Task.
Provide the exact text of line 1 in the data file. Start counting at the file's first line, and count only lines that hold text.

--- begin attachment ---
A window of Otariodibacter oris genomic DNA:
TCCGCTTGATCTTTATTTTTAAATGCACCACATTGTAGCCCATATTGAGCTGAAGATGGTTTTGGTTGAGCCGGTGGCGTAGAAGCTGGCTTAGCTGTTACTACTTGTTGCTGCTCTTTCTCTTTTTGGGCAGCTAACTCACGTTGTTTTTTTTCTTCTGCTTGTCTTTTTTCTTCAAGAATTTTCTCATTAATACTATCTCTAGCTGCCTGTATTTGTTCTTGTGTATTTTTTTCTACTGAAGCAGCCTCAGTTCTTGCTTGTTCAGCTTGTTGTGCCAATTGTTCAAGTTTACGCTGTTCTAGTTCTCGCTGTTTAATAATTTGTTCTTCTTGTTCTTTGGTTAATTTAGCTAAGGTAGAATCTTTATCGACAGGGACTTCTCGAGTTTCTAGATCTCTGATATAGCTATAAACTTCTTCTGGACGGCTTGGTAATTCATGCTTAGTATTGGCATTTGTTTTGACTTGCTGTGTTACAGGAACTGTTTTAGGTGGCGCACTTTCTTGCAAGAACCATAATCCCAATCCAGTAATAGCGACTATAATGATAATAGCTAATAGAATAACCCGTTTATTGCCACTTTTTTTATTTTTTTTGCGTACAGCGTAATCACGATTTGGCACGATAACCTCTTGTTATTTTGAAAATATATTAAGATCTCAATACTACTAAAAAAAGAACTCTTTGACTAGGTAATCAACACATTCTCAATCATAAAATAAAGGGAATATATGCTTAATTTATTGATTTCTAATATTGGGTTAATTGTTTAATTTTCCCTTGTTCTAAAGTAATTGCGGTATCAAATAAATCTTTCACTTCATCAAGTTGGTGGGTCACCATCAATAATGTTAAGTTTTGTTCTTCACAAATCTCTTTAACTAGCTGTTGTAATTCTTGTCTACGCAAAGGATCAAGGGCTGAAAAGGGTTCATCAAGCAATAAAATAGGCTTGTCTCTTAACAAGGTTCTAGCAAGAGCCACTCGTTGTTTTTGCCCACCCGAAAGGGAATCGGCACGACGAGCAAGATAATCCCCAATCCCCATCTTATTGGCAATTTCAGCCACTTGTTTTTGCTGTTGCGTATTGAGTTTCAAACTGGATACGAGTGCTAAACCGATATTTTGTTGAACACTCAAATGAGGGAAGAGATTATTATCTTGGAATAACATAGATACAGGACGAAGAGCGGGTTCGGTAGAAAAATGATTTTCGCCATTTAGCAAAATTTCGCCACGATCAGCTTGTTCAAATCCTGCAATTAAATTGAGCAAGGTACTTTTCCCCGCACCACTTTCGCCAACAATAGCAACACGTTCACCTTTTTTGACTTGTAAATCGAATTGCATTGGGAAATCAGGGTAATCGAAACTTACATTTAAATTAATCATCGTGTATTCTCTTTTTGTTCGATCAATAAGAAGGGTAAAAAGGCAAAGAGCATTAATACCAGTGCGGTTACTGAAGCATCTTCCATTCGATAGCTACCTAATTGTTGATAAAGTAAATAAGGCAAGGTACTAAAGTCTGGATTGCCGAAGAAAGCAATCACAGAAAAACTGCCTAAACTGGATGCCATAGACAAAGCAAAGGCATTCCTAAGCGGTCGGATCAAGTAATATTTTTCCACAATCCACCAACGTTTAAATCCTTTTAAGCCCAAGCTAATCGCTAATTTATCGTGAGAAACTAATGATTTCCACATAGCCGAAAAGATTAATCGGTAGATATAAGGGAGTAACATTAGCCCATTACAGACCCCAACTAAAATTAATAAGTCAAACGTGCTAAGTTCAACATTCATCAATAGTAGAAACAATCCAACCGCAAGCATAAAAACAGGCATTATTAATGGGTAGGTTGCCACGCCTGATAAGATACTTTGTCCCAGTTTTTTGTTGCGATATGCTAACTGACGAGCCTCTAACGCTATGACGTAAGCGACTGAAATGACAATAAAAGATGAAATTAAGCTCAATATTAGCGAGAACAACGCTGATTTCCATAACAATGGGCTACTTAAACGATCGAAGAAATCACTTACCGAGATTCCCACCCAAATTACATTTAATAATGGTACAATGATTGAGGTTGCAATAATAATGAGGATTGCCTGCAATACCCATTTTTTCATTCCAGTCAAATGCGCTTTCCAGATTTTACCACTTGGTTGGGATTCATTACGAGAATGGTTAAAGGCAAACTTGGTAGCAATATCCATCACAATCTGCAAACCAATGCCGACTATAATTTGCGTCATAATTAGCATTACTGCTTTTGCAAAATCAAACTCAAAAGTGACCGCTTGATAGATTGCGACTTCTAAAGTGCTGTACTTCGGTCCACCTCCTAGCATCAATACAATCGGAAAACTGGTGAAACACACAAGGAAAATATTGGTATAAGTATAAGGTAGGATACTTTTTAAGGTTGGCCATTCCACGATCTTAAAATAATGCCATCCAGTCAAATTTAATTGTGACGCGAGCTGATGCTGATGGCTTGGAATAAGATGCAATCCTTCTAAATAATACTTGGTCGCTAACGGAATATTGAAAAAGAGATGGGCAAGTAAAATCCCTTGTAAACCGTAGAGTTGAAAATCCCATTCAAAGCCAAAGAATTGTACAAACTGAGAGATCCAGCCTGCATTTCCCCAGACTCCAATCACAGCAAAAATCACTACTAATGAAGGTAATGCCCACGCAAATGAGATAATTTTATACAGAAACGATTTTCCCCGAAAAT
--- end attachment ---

A window of Otariodibacter oris genomic DNA: